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Creative Thinking

Creative People, Mental Health, Misdiagnosis

A full list of talented and creative people who suffer anxiety, depression and other mental health challenges, would, of course, be limitless; being creative, gifted and talented does not exempt any of us from those problems.

Novelist Patricia Cornwell is one example of an artist who has experienced mental health issues.

She comments:

“I’ve had my own difficulties. My wiring’s not perfect and there are ways that you can stabilise that. I have certain things that run in my own ancestry.

“It’s not unusual for great artistic people to have bipolar disorder, for example…The diagnosis goes back and forth but I’m pretty sure that I am…I take a mood stabiliser.”

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Creative Thinking

Alejandro Inarritu on the Creative Process


"In the creative process every human being is confronted with doubts and contradictions and flaws..."

Acclaimed for his films including "Amores Perros," "Babel" and "21 Grams," Alejandro González Iñárritu has earned a number of award nominations for directing and co-writing "Birdman."

In a theatre, we can enjoy the results of sometimes hundreds of talented people collaborating on making a movie, but there may be many years of often messy and emotionally challenging creative process that goes into getting a film actually produced and released. Iñárritu has made a number of interesting comments about that process.

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Creative Thinking

Fairy Tales and Bigger Truths


“If you want your children to be intelligent, read them fairy tales. If you want them to be more intelligent, read them more fairy tales.” ― Albert Einstein

Stories, perhaps especially the more elaborate and potent examples of fantasy and fairytale, can do more than entertain: they can reveal how others, and ourselves, manage being human. And how we can do better at it.

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Creative Thinking

Alan Turing: Exceptional Intellect and Asperger’s


British mathematician, logician, cryptanalyst, and pioneering computer scientist Alan Turing led a group of other brilliant codebreakers, including Joan Clarke, at Bletchley Park outside London during WWII to crack the German's Enigma code.

One of his biographers, professor S. Barry Cooper, writes that Turing “was a strange man, who never felt at ease in any place...He randomly adopted some conventions of his class, but rejected with no regret and hesitation most of their habits and ideas.

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Creative Thinking

Creative People With Schizophrenia – Part 2


Elyn Saks (photo at right in Part 1) is a law professor at USC; an adjunct professor of psychiatry at UC San Diego, where she does research about society’s rejection of the mentally ill and how high-functioning schizophrenics cope; and is a recipient of a “genius” grant from the MacArthur Foundation.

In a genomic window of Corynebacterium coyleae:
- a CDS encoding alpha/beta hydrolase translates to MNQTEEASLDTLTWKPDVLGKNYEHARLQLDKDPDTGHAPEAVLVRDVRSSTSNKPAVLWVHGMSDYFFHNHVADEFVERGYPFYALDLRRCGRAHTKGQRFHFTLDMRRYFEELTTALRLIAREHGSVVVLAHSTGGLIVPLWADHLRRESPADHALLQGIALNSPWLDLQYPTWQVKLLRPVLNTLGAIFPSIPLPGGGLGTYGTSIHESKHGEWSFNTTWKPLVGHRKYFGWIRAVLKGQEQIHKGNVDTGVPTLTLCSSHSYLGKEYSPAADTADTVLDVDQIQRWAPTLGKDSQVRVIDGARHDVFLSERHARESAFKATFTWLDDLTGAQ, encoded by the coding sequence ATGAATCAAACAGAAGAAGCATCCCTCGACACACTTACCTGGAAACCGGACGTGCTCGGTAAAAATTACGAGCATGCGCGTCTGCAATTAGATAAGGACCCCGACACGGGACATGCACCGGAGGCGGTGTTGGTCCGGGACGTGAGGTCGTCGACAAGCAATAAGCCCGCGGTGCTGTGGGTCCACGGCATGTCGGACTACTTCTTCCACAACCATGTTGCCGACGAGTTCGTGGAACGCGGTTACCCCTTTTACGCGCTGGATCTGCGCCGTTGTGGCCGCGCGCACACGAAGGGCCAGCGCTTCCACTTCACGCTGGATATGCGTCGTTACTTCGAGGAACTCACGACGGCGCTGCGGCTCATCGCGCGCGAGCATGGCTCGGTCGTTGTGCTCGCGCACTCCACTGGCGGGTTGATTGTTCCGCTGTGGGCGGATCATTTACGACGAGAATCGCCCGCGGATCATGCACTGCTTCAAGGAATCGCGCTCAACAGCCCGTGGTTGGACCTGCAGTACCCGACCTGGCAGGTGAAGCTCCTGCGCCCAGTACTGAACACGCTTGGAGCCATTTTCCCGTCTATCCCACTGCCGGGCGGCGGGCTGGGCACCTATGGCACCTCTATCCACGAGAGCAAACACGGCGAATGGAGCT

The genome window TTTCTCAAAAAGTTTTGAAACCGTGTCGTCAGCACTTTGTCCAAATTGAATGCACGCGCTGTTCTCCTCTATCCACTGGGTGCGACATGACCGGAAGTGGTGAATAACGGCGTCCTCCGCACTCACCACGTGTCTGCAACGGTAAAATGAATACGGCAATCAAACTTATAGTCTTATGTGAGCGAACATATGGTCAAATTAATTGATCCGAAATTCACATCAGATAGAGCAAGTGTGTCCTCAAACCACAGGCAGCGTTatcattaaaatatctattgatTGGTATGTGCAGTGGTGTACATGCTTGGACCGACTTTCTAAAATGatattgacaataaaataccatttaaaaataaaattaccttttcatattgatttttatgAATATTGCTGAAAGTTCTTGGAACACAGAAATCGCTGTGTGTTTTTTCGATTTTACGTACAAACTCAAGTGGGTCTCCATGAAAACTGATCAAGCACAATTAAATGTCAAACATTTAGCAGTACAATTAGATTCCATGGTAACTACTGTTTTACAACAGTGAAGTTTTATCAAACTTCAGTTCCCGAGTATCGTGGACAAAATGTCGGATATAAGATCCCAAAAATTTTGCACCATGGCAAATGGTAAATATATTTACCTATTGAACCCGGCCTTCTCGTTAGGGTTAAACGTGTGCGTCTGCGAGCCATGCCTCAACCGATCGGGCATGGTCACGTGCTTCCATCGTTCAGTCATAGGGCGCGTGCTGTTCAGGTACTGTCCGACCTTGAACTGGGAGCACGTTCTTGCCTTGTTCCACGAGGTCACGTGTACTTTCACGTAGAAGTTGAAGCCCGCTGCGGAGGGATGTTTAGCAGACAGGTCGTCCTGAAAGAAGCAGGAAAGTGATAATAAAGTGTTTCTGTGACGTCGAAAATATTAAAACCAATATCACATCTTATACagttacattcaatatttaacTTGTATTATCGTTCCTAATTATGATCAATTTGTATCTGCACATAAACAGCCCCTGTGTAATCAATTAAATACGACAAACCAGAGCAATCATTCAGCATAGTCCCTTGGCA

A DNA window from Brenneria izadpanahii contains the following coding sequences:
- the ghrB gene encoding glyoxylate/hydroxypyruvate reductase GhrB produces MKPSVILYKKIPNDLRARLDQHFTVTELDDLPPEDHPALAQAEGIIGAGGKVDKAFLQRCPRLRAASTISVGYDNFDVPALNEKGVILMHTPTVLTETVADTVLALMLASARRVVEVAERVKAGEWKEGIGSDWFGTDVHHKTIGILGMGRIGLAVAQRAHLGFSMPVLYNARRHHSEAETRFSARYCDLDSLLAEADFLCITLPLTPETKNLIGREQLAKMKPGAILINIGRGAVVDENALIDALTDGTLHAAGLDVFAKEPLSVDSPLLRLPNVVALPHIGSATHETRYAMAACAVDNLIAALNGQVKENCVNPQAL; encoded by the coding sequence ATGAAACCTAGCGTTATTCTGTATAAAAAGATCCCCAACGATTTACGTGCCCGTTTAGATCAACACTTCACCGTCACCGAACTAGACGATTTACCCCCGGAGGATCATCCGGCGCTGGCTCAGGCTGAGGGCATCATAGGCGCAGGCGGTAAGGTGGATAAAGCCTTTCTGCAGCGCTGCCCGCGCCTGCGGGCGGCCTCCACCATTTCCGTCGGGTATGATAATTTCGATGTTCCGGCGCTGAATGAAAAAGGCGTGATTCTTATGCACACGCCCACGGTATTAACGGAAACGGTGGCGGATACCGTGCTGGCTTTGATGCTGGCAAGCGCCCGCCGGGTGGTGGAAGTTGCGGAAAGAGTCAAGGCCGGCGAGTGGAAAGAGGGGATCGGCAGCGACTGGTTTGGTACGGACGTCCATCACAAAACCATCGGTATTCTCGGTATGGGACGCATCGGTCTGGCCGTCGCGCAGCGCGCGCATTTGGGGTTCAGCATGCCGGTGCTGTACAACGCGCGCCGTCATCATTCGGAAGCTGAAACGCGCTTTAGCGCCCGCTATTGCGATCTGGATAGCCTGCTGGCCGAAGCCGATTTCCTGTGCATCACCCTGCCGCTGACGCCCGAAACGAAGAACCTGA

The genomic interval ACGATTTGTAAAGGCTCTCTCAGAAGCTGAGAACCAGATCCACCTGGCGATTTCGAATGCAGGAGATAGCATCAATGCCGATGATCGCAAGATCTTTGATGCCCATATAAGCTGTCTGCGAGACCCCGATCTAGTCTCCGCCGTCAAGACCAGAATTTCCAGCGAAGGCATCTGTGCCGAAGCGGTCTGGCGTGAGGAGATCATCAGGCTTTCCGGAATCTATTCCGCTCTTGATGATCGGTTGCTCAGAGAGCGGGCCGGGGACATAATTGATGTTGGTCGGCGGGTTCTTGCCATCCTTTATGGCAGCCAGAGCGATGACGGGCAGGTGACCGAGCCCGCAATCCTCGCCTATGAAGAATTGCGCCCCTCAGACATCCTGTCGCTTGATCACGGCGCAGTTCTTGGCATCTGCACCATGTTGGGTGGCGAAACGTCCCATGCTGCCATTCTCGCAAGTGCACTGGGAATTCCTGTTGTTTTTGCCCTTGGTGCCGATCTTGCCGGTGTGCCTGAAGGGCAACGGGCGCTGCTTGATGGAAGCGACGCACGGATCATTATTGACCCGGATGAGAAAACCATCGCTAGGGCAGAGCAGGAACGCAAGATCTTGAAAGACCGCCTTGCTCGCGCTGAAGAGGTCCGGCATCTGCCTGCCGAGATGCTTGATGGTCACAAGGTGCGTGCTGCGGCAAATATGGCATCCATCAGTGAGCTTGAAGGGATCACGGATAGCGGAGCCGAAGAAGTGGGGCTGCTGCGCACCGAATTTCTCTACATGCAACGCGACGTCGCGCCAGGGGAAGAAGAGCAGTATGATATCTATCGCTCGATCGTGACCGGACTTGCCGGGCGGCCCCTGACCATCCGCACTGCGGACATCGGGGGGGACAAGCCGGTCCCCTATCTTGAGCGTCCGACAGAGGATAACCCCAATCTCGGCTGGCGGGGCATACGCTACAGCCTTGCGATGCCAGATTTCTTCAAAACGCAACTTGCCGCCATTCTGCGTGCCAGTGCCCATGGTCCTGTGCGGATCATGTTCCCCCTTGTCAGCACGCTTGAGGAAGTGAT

An article notes "She kept her schizophrenia hidden while excelling in her academic studies, receiving a philosophy degree from Oxford University and a law degree from Yale University."

She wrote of her experiences in her memoir, “The Center Cannot Hold: My Journey Through Madness.”

See more in post: Elyn Saks, Schizophrenia and Creativity.

She has commented, “Ironically, the more I accepted I had a mental illness, the less the illness defined me — at which point the riptide set me free.”

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Creative Thinking

Where Do You Get Creative Inspiration? – Part 2

[Continued from Part 1.]
"Before the dance of inspiration and perspiration can begin, there must be some raw material, some spark of inciting energy."

From the book The Soul of Creativity: Insights into the Creative Process by Tona Pearce Myers.

Actor Rose McGowan relates an experience that may be common for many creative people: being inspired by seeing someone else's artwork or other form of creative expression:

"After saving my allowance for ten years, I flew to Paris when I was 15 years old. When I visited the Musée Rodin, I was profoundly inspired by the story and the pain of Camille Claudel. Her diminutive sculptures — much smaller in stature to Rodin's — led me to become an artist."

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Creative Thinking

Where Do We Get Creative Inspiration?

Where does creative inspiration come from? It may show up mysteriously, "out of the blue" - and for a good part of human history, it has been explained as a gift from a supernatural being, a Muse.

At least some people still embrace that idea, or at least like to use the concept.

Novelist and author Steven Pressfield writes in his book "The War of Art" about pulling in creative power when we are doing creative work:

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Creative Thinking

Fear and Courage and Creating

"The artist begins with a vision — a creative operation requiring effort. Creativity takes courage." Henri Matisse
What fears and anxieties are holding you back from expressing yourself more creatively? Matisse and many other artists and psychologists note creative work requires courage or dealing with our fears.

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